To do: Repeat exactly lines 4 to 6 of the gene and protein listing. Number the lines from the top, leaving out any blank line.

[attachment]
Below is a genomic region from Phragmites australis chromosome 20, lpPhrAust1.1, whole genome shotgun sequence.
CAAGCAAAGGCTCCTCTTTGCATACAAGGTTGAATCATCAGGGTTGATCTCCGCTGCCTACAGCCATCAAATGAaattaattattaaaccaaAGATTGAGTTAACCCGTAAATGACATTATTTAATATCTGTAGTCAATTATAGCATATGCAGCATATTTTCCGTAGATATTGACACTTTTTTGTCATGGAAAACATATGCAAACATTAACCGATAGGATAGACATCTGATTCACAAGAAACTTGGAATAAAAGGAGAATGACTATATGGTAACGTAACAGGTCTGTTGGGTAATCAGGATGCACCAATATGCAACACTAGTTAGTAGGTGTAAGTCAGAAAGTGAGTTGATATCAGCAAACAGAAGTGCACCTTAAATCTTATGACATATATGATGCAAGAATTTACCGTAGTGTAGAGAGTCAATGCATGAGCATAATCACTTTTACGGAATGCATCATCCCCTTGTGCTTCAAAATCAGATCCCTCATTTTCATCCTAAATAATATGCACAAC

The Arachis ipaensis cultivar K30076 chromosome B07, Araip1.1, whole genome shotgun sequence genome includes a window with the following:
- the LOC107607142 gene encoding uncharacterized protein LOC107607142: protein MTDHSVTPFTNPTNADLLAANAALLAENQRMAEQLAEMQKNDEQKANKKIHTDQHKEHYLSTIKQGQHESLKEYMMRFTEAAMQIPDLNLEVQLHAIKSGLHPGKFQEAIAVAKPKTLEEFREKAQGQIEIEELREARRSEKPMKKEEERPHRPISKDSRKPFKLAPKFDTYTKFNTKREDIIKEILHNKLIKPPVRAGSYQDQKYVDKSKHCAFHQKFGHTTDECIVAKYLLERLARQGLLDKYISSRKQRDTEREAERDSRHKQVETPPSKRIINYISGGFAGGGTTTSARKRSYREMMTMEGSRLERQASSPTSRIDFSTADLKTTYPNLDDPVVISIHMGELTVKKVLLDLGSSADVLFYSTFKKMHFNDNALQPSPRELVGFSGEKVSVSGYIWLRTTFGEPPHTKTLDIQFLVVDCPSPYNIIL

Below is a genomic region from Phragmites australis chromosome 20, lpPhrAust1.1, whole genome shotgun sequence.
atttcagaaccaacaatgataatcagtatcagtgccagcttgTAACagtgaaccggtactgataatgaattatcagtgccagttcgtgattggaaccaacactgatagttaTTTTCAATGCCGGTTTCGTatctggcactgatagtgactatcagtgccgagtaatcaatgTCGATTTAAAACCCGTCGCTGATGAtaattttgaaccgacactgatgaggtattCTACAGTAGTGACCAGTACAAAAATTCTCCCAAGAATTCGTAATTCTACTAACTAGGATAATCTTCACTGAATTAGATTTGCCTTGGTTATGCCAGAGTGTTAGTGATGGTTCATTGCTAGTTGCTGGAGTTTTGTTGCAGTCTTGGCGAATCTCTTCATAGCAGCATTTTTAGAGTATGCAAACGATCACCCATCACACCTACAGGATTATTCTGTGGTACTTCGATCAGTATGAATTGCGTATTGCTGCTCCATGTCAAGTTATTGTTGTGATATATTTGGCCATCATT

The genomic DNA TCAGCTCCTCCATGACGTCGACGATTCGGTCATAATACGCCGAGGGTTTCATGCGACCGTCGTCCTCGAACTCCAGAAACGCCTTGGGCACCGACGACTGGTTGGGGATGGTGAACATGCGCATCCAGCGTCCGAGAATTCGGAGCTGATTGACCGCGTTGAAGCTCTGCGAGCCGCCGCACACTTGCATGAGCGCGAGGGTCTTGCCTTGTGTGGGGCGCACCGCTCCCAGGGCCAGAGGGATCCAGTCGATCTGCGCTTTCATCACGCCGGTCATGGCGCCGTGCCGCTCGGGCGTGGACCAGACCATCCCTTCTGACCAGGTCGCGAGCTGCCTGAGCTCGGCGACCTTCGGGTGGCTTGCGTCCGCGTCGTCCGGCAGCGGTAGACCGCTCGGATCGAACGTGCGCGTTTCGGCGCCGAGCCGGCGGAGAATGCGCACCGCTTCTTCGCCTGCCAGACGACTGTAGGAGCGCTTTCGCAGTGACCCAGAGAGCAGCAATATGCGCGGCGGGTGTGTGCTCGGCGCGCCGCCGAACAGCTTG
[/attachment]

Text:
- the LOC107607142 gene encoding uncharacterized protein LOC107607142: protein MTDHSVTPFTNPTNADLLAANAALLAENQRMAEQLAEMQKNDEQKANKKIHTDQHKEHYLSTIKQGQHESLKEYMMRFTEAAMQIPDLNLEVQLHAIKSGLHPGKFQEAIAVAKPKTLEEFREKAQGQIEIEELREARRSEKPMKKEEERPHRPISKDSRKPFKLAPKFDTYTKFNTKREDIIKEILHNKLIKPPVRAGSYQDQKYVDKSKHCAFHQKFGHTTDECIVAKYLLERLARQGLLDKYISSRKQRDTEREAERDSRHKQVETPPSKRIINYISGGFAGGGTTTSARKRSYREMMTMEGSRLERQASSPTSRIDFSTADLKTTYPNLDDPVVISIHMGELTVKKVLLDLGSSADVLFYSTFKKMHFNDNALQPSPRELVGFSGEKVSVSGYIWLRTTFGEPPHTKTLDIQFLVVDCPSPYNIIL

Below is a genomic region from Phragmites australis chromosome 20, lpPhrAust1.1, whole genome shotgun sequence.
atttcagaaccaacaatgataatcagtatcagtgccagcttgTAACagtgaaccggtactgataatgaattatcagtgccagttcgtgattggaaccaacactgatagttaTTTTCAATGCCGGTTTCGTatctggcactgatagtgactatcagtgccgagtaatcaatgTCGATTTAAAACCCGTCGCTGATGAtaattttgaaccgacactgatgaggtattCTACAGTAGTGACCAGTACAAAAATTCTCCCAAGAATTCGTAATTCTACTAACTAGGATAATCTTCACTGAATTAGATTTGCCTTGGTTATGCCAGAGTGTTAGTGATGGTTCATTGCTAGTTGCTGGAGTTTTGTTGCAGTCTTGGCGAATCTCTTCATAGCAGCATTTTTAGAGTATGCAAACGATCACCCATCACACCTACAGGATTATTCTGTGGTACTTCGATCAGTATGAATTGCGTATTGCTGCTCCATGTCAAGTTATTGTTGTGATATATTTGGCCATCATT